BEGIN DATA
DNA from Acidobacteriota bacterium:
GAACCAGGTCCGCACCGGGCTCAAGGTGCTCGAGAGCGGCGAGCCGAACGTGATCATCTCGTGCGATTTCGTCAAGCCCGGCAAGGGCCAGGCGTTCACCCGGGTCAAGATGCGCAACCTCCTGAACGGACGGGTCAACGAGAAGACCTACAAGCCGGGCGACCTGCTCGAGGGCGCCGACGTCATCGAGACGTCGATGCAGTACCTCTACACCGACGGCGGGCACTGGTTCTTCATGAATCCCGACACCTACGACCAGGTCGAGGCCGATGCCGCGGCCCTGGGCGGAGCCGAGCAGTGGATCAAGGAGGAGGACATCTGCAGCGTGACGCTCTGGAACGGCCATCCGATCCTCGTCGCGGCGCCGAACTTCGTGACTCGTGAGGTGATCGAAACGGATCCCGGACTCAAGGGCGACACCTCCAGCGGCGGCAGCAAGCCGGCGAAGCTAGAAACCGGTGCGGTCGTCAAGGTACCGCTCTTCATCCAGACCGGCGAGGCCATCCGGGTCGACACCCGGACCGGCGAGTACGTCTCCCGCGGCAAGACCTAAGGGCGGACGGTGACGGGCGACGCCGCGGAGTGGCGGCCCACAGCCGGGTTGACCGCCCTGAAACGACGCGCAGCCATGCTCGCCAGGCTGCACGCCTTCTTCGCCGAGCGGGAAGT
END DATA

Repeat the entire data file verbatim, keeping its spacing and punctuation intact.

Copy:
DNA from Acidobacteriota bacterium:
GAACCAGGTCCGCACCGGGCTCAAGGTGCTCGAGAGCGGCGAGCCGAACGTGATCATCTCGTGCGATTTCGTCAAGCCCGGCAAGGGCCAGGCGTTCACCCGGGTCAAGATGCGCAACCTCCTGAACGGACGGGTCAACGAGAAGACCTACAAGCCGGGCGACCTGCTCGAGGGCGCCGACGTCATCGAGACGTCGATGCAGTACCTCTACACCGACGGCGGGCACTGGTTCTTCATGAATCCCGACACCTACGACCAGGTCGAGGCCGATGCCGCGGCCCTGGGCGGAGCCGAGCAGTGGATCAAGGAGGAGGACATCTGCAGCGTGACGCTCTGGAACGGCCATCCGATCCTCGTCGCGGCGCCGAACTTCGTGACTCGTGAGGTGATCGAAACGGATCCCGGACTCAAGGGCGACACCTCCAGCGGCGGCAGCAAGCCGGCGAAGCTAGAAACCGGTGCGGTCGTCAAGGTACCGCTCTTCATCCAGACCGGCGAGGCCATCCGGGTCGACACCCGGACCGGCGAGTACGTCTCCCGCGGCAAGACCTAAGGGCGGACGGTGACGGGCGACGCCGCGGAGTGGCGGCCCACAGCCGGGTTGACCGCCCTGAAACGACGCGCAGCCATGCTCGCCAGGCTGCACGCCTTCTTCGCCGAGCGGGAAGT